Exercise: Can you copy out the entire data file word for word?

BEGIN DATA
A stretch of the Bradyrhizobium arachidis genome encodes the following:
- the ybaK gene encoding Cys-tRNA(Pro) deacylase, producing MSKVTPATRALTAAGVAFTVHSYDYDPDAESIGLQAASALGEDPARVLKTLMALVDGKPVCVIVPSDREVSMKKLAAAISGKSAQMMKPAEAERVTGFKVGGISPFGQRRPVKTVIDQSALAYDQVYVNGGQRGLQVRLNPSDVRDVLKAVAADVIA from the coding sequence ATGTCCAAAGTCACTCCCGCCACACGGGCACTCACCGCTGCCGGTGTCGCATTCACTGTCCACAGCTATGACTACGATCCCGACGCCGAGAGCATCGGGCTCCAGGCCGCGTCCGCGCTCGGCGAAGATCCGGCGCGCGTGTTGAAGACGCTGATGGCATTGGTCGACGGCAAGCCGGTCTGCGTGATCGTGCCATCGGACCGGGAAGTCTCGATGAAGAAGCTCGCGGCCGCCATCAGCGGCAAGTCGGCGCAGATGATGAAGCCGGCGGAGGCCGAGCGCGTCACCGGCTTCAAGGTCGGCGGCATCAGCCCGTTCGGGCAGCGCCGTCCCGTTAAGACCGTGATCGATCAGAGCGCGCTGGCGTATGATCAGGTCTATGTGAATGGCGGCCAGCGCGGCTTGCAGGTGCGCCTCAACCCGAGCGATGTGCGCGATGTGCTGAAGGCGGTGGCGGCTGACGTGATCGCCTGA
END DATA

A stretch of the Bradyrhizobium arachidis genome encodes the following:
- the ybaK gene encoding Cys-tRNA(Pro) deacylase, producing MSKVTPATRALTAAGVAFTVHSYDYDPDAESIGLQAASALGEDPARVLKTLMALVDGKPVCVIVPSDREVSMKKLAAAISGKSAQMMKPAEAERVTGFKVGGISPFGQRRPVKTVIDQSALAYDQVYVNGGQRGLQVRLNPSDVRDVLKAVAADVIA from the coding sequence ATGTCCAAAGTCACTCCCGCCACACGGGCACTCACCGCTGCCGGTGTCGCATTCACTGTCCACAGCTATGACTACGATCCCGACGCCGAGAGCATCGGGCTCCAGGCCGCGTCCGCGCTCGGCGAAGATCCGGCGCGCGTGTTGAAGACGCTGATGGCATTGGTCGACGGCAAGCCGGTCTGCGTGATCGTGCCATCGGACCGGGAAGTCTCGATGAAGAAGCTCGCGGCCGCCATCAGCGGCAAGTCGGCGCAGATGATGAAGCCGGCGGAGGCCGAGCGCGTCACCGGCTTCAAGGTCGGCGGCATCAGCCCGTTCGGGCAGCGCCGTCCCGTTAAGACCGTGATCGATCAGAGCGCGCTGGCGTATGATCAGGTCTATGTGAATGGCGGCCAGCGCGGCTTGCAGGTGCGCCTCAACCCGAGCGATGTGCGCGATGTGCTGAAGGCGGTGGCGGCTGACGTGATCGCCTGA